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Post NBA Draft Reaction: Potential Stars, Busts, and Sleepers

Post NBA Draft Reaction: Potential Stars, Busts, and Sleepers

NBA Draft Recap

The 2018 draft lacked highly anticipated action due to the lack of players dealt and the overbearing questions about Lebron’s upcoming decision, but the draft never fails to provide action-packed predictions on who is going to make it in the league and who is going to flop. In reality, most draftees rarely see court time in their young careers especially after the top 10 picks, but there are always stars that emerge such as last years’ 13th selection, Donovan Mitchell. Who will emerge as the next Donovan Mitchell-like sleeper? Will Luka Doncic fill the shoes of the all-time great Dirk Nowitzki or will he be the next Darko Miličić?

Future Stars

Mohamed Bamba

The 7-foot physical specimen out of Texas possesses an enormous 8-foot wingspan, which certainly helped him average 3.7 blocked shots per game which ranked second nationally. Bamba also led the Big 12 in double-doubles with 15. What is impressive about Bamba comes from his ability to impress in big games against star opponents. Bamba posted a stellar stat line of 22 points and 15 rebounds against Kansas while also grabbing his career-high eight blocks later against the Jayhawks. If Bamba fills out and increases his strength, there seems to be little doubt that he will become one of the NBA’s elite rim protectors. The Orlando Magic have been searching for their rim protector since the days of Dwight Howard, and now, they have found their guy in Bamba.

Colin Sexton


Colin Sexton A.K.A “the young bull” proved to be a tenacious scorer in college in his freshman year at Alabama averaging 19.2 points on 45 percent shooting – posting 29 double-digit scoring games in his single season which included 16 games of 20 more points. Sexton was the clear pick here to help persuade Lebron to stay in Cleveland simply because Sexton can space the floor and provide security on the perimeter for Lebron to kick out to. Sexton is the clear best two-way point guard in the draft considering his high scoring potential and his defensive abilities. Colin Sexton is “the man”, and is the man that the Cavaliers will need whether Lebron chooses to leave Cleveland or stay. Sexton has proved his ability to make big shots and has shown his extreme work ethic which will be his key to success in the NBA.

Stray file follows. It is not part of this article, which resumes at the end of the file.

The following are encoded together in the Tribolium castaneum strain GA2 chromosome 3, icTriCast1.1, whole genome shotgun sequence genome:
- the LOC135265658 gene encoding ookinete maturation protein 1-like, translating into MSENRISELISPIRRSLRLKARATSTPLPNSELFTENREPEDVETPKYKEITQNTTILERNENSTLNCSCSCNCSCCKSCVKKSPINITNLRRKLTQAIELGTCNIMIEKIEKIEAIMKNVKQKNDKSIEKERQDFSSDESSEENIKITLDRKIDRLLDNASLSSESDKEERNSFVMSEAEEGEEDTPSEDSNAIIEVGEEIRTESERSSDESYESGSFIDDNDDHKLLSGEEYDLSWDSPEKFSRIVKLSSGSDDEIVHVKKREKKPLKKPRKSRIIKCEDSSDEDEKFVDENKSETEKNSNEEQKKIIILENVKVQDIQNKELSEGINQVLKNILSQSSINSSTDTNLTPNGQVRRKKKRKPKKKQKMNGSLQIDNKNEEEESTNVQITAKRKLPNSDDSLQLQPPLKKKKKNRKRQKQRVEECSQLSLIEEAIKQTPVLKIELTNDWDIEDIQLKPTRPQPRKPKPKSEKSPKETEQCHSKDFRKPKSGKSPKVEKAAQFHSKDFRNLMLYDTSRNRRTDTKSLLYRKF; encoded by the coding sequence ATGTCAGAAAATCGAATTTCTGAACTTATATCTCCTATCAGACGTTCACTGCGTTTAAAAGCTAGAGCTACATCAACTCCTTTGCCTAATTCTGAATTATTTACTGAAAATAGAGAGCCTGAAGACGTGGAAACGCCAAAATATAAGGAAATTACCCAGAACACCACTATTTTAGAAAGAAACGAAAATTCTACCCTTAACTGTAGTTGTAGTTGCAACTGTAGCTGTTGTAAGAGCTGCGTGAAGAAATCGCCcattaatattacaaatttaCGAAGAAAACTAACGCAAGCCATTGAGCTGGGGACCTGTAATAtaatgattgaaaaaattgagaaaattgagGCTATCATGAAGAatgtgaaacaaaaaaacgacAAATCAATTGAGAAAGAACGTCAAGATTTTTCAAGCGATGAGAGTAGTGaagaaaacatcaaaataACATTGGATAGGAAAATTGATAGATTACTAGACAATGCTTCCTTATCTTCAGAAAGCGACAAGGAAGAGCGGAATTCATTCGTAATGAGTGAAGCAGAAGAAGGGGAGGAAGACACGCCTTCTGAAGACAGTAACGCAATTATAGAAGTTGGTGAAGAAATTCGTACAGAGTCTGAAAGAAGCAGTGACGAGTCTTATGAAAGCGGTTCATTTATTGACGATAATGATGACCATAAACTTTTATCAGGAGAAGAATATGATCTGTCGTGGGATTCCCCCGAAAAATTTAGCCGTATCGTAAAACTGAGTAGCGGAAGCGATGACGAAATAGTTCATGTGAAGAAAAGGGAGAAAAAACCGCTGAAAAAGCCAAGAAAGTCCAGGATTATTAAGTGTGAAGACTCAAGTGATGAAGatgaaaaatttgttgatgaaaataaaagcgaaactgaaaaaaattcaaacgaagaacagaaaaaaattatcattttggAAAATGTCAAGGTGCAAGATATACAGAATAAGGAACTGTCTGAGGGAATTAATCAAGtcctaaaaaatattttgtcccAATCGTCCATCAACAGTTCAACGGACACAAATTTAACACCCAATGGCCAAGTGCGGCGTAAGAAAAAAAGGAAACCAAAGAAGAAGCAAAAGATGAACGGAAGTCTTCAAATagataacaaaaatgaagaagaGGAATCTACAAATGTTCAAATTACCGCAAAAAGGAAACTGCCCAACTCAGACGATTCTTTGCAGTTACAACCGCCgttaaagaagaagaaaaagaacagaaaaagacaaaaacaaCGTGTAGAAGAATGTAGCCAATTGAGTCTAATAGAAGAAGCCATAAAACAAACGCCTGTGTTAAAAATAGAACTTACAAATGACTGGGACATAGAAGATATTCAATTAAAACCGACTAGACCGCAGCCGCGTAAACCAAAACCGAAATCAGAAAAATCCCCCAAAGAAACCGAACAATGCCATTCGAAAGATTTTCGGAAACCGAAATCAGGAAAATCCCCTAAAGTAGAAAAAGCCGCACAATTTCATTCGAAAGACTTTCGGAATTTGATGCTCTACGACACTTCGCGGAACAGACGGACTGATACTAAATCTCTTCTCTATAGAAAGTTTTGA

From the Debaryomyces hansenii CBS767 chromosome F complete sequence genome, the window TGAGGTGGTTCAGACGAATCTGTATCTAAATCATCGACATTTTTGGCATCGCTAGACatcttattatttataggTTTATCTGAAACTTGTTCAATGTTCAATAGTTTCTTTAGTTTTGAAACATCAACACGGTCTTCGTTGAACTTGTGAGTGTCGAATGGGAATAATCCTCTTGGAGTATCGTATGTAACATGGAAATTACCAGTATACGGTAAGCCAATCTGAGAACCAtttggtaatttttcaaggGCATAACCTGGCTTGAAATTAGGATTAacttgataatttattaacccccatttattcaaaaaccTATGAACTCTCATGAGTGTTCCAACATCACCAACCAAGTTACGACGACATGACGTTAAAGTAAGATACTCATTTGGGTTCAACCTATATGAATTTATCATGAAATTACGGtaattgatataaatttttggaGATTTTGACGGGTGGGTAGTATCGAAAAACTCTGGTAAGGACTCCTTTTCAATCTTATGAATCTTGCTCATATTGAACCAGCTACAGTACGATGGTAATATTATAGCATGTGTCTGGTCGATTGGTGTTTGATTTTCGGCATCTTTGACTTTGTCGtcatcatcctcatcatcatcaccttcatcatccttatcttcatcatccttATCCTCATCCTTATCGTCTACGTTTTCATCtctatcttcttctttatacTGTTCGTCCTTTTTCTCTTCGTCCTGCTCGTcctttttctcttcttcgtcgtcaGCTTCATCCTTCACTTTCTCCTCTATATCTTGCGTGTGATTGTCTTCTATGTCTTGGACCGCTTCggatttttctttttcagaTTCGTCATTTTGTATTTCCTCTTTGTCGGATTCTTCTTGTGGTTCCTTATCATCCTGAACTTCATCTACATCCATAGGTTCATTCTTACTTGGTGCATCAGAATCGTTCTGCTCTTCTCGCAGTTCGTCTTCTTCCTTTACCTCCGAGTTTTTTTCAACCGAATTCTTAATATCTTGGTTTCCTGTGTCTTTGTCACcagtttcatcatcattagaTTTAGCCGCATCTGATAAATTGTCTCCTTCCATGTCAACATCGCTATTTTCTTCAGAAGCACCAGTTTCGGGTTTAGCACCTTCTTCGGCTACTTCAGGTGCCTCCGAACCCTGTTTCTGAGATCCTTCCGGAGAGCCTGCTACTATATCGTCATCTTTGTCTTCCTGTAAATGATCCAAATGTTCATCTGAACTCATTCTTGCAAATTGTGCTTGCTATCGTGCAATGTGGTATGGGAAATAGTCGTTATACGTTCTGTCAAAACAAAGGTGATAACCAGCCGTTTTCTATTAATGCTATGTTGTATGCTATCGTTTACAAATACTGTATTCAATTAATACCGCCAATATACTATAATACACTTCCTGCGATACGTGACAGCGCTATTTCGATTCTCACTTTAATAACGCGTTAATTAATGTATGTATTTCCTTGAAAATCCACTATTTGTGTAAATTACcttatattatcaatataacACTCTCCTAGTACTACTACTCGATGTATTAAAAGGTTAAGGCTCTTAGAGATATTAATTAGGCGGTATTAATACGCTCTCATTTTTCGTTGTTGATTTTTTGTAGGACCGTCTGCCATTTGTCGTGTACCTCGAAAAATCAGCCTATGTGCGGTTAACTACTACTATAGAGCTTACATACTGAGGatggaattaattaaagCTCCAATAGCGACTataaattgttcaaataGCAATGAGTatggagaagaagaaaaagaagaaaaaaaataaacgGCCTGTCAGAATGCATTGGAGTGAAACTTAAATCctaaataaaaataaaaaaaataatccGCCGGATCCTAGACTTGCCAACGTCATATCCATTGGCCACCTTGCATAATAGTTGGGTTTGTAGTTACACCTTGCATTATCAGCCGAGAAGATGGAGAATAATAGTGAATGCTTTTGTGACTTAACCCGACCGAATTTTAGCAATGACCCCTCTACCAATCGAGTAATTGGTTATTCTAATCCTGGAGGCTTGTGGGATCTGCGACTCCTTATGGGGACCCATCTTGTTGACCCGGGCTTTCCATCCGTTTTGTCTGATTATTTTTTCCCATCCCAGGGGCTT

Jaren Jackson Jr.

Sure, Jackson swatted 5.5 shots per 40 minutes, and that was while he was often defending from the power forward spot, but his offensive skillset is lacking. His moves are predictable, and he rarely creates his own shot which is a big red flag for the Grizzlies. Jackson registered a high 17.4 turnover percentage, and there were many games where he wasn’t productive or effective offensively. Another red flag was that Jackson averaged 5.9 fouls per 40 minutes limiting his efficiency at Michigan State. The potential is there, but for the 4th pick in the draft, there doesn’t seem to be enough potential offensive production to fulfill his high selection.

Shai Gilgeous-Alexander

 Image result for shai gilgeous-alexander

Shai Gilgeous-Alexander landed on the Clippers who did, in fact, need a point guard of the future, but Alexander’s lack of explosiveness as a point guard is concerning for a guard in today’s NBA. His advantages are his 6’6 size and his crafty play which was more effective in the second half of his season at Kentucky which started to put him on the map. He ranked in the 35th percentile in transition, and he converted fewer than 37.0 percent of his righty and lefty drives out of isolation. Alexander’s will most likely contribute off the bench in his first and second years in the league as he needs time to develop his unproven shot and offensive efficiency.


Kevin Huerter


Huerter draws NBA comparisons to Kyle Korver, Joe Ingles, and Klay Thompson, and for good reason. Huerter is 6’7 and has one of the smoothest jump shots in the nation. He shot 41.7 percent from three in his sophomore year at Maryland showing his strong ability to pull up and spot up from downtown. His release is along the lines of Korver and Ray Allen who have both thrived in their times in the NBA of spot up shooting. Now, Kevin Huerter is not the most explosive playmaker or the imposing defender teams look for, but the Hawks picked him for a reason. Shooting, shooting, and more shooting. Huerter doesn’t take many low percentage or off-balance shots so there is a very small chance he hurts Atlanta offensively in any way. The sky is the limit for the wing out of Maryland.




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